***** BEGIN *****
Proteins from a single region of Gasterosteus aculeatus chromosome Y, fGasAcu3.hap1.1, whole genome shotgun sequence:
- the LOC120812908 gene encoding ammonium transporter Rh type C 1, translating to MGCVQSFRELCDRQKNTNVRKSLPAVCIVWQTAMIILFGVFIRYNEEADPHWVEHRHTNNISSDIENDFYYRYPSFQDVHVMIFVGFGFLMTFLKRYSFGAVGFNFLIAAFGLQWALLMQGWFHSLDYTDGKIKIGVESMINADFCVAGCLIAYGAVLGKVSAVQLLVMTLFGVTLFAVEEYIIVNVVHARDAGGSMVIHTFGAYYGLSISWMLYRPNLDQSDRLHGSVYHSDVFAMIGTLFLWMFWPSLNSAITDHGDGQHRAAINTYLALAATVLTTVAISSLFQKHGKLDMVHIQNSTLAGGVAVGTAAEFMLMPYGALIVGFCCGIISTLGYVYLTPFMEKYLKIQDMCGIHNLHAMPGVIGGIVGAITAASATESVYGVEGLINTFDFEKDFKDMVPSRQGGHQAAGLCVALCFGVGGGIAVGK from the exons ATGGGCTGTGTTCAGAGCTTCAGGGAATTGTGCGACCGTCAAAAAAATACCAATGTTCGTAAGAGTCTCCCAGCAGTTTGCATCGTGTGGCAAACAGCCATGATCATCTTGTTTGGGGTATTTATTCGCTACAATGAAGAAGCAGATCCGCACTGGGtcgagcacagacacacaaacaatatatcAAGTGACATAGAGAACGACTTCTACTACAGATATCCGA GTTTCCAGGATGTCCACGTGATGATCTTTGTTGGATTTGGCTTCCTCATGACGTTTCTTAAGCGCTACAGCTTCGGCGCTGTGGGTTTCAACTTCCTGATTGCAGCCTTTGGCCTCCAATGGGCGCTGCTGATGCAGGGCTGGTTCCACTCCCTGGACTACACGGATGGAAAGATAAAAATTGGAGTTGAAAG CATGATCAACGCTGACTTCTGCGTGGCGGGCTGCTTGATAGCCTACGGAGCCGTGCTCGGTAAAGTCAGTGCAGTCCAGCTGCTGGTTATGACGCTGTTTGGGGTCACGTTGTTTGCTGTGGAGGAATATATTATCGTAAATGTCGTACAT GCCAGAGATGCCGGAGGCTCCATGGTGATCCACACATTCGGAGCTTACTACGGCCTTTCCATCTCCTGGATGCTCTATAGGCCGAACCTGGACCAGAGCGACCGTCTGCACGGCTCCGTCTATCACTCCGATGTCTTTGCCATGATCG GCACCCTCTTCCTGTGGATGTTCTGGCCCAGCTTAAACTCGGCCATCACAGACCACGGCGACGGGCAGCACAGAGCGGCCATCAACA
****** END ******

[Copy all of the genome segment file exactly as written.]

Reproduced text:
Proteins from a single region of Gasterosteus aculeatus chromosome Y, fGasAcu3.hap1.1, whole genome shotgun sequence:
- the LOC120812908 gene encoding ammonium transporter Rh type C 1, translating to MGCVQSFRELCDRQKNTNVRKSLPAVCIVWQTAMIILFGVFIRYNEEADPHWVEHRHTNNISSDIENDFYYRYPSFQDVHVMIFVGFGFLMTFLKRYSFGAVGFNFLIAAFGLQWALLMQGWFHSLDYTDGKIKIGVESMINADFCVAGCLIAYGAVLGKVSAVQLLVMTLFGVTLFAVEEYIIVNVVHARDAGGSMVIHTFGAYYGLSISWMLYRPNLDQSDRLHGSVYHSDVFAMIGTLFLWMFWPSLNSAITDHGDGQHRAAINTYLALAATVLTTVAISSLFQKHGKLDMVHIQNSTLAGGVAVGTAAEFMLMPYGALIVGFCCGIISTLGYVYLTPFMEKYLKIQDMCGIHNLHAMPGVIGGIVGAITAASATESVYGVEGLINTFDFEKDFKDMVPSRQGGHQAAGLCVALCFGVGGGIAVGK from the exons ATGGGCTGTGTTCAGAGCTTCAGGGAATTGTGCGACCGTCAAAAAAATACCAATGTTCGTAAGAGTCTCCCAGCAGTTTGCATCGTGTGGCAAACAGCCATGATCATCTTGTTTGGGGTATTTATTCGCTACAATGAAGAAGCAGATCCGCACTGGGtcgagcacagacacacaaacaatatatcAAGTGACATAGAGAACGACTTCTACTACAGATATCCGA GTTTCCAGGATGTCCACGTGATGATCTTTGTTGGATTTGGCTTCCTCATGACGTTTCTTAAGCGCTACAGCTTCGGCGCTGTGGGTTTCAACTTCCTGATTGCAGCCTTTGGCCTCCAATGGGCGCTGCTGATGCAGGGCTGGTTCCACTCCCTGGACTACACGGATGGAAAGATAAAAATTGGAGTTGAAAG CATGATCAACGCTGACTTCTGCGTGGCGGGCTGCTTGATAGCCTACGGAGCCGTGCTCGGTAAAGTCAGTGCAGTCCAGCTGCTGGTTATGACGCTGTTTGGGGTCACGTTGTTTGCTGTGGAGGAATATATTATCGTAAATGTCGTACAT GCCAGAGATGCCGGAGGCTCCATGGTGATCCACACATTCGGAGCTTACTACGGCCTTTCCATCTCCTGGATGCTCTATAGGCCGAACCTGGACCAGAGCGACCGTCTGCACGGCTCCGTCTATCACTCCGATGTCTTTGCCATGATCG GCACCCTCTTCCTGTGGATGTTCTGGCCCAGCTTAAACTCGGCCATCACAGACCACGGCGACGGGCAGCACAGAGCGGCCATCAACA